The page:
Leaning tower of San Francisco

Recent satellite images show that the $350 million luxury high-rise, Millennium Tower, has already sunk 16 inches since it was completed seven years ago and now has a six-inch lean at the top of the tower. Engineers say it shows no sign of stopping.


A luxury high-rise in the heart of San Francisco City has been dubbed the “leaning tower of San Francisco” after the building began to sink—and satellite images have now revealed just how bad the problem is.

Data from the Sentinel-1 satellites show that Millennium Tower is sinking by about 40 millimeters a year in the line of sight—the direction that the satellite is “looking” at the building. This translates into a vertical subsidence of almost 50 millimeters a year, assuming no tilting, researchers say.

Although the cause has not been pinpointed, it is believed that the movements are connected to the supporting piles not firmly resting on bedrock.

Pamela Buttery noticed something peculiar six years ago while practicing golf putting in her 57th-floor apartment at the luxurious building. The ball kept veering to the same corner of her living room. Those were the first signs for residents of the sleek, mirrored high-rise that something was wrong.

“What concerns me most is the tilting,” says Buttery, 76, a retired real estate developer. “Is it safe to stay here? For how long?”

The tower has sunk 16 inches into the soft soil and landfill of San Francisco’s crowded financial district. But it’s not sinking evenly, which has created a 2-inch tilt at the base—and a roughly 6-inch lean at the top.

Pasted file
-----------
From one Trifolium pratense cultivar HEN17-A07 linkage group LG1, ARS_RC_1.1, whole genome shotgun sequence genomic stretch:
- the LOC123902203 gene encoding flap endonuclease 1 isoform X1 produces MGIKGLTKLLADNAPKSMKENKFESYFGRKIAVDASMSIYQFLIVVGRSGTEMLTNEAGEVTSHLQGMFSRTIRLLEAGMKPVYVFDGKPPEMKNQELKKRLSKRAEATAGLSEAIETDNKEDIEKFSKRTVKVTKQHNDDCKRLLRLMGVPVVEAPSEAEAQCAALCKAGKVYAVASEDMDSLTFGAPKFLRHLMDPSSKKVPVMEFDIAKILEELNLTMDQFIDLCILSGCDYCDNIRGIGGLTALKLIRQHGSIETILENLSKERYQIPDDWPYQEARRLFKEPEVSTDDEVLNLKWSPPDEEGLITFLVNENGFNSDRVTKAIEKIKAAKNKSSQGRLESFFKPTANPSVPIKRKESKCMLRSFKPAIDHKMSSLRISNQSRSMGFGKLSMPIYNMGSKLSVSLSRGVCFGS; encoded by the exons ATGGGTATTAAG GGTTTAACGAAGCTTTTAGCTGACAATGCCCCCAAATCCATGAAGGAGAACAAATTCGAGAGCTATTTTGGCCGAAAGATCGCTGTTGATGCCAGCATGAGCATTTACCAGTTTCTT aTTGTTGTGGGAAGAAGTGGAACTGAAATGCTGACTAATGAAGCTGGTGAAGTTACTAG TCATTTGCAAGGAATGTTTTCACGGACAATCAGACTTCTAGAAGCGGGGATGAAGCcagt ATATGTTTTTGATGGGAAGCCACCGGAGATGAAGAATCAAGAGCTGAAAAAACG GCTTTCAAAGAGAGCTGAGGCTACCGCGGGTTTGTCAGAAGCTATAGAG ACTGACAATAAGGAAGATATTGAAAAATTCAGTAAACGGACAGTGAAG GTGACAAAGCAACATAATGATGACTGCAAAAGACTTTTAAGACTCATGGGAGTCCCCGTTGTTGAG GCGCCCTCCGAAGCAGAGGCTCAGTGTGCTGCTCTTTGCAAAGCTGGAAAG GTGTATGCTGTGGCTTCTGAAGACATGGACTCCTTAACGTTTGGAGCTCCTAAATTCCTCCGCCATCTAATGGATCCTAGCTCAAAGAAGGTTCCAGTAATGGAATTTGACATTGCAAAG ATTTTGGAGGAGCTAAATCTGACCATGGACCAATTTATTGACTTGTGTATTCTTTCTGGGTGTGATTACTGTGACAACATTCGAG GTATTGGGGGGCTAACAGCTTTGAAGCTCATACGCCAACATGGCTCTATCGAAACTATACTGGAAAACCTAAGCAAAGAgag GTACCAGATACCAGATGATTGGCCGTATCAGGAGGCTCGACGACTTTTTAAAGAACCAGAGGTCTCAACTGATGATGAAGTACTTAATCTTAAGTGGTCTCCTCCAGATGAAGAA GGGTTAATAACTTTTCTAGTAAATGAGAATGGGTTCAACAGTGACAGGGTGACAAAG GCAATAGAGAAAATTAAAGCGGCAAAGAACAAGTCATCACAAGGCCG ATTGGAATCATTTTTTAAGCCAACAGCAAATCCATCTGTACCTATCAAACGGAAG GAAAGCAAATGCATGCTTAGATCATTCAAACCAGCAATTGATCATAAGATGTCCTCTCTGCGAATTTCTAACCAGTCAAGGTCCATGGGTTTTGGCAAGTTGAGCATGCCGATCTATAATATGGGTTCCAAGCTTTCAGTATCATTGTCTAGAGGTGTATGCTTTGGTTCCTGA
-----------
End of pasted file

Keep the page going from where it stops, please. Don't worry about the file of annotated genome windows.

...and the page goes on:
By comparison, Italy’s famed Leaning Tower of Pisa is leaning more than 16 feet. But in a major earthquake fault zone, the Millennium Tower’s structural problems have raised alarm and become the focus of a public scandal.

“When is this building going to stop sinking?” asks Jerry Dodson, an attorney and engineer who paid $2.1 million in 2009 for his two-bedroom apartment on the 42nd floor. “That’s something that no one has been able to answer.”

On the sidewalks outside the Millennium Tower, engineers started working to figure out why the building keeps sinking and if there’s a way to fix it. But the process, which involves drilling deep holes and testing soil samples, is expected to take months. The geotechnical engineer leading the operation, Pat Shires, said existing data indicates the tower “might” sink between 24 to 31 inches in total, but nobody knows for sure.

When the Millennium Tower opened, it became a haven for the city’s well-heeled, and all 419 apartments quickly sold out.

Tenants have included former San Francisco 49er Joe Montana, late venture capitalist Tom Perkins and Giants outfielder Hunter Pence.

Penthouses have sold for more than $10 million. The tower’s troubles are apparent in its five-floor underground garage, where Porsches and Lamborghinis sit near walls bearing floor-to-ceiling cracks, many bracketed by stress gauges to measure growth.

Meanwhile, accusations and lawsuits are piling up. Dodson and other residents blame developers for what they say is a flawed design. The tower’s foundation, for instance, uses piles driven 60 to 90 feet into landfill, rather than the pricier option of going down at least 240 feet to bedrock.

Millennium Partners maintains its design is safe and says many San Francisco high-rises have similar foundations.

“We did this building the right way,” Chris Jeffries, a founding partner at Millennium Partners, told a news conference. “The building is 100 percent safe.”

Jeffries blames the building’s problems on an adjacent construction site where a city rail terminal is being built. He says the Transbay Joint Powers Authority, the public agency building the $4.5 billion transit hub, dug a 60-ft. hole to create a dry construction site and pumped out millions of gallons of groundwater that wound up compressing and weakening the soil under the Millennium Tower.

Transbay says the tower’s “inadequate foundation is the sole cause of the excessive settlement and tilt.” It released a statement saying the building had sunk 10 inches and started to lean before the agency broke ground in 2010.

Excerpt: Mark Prigg, dailymail.com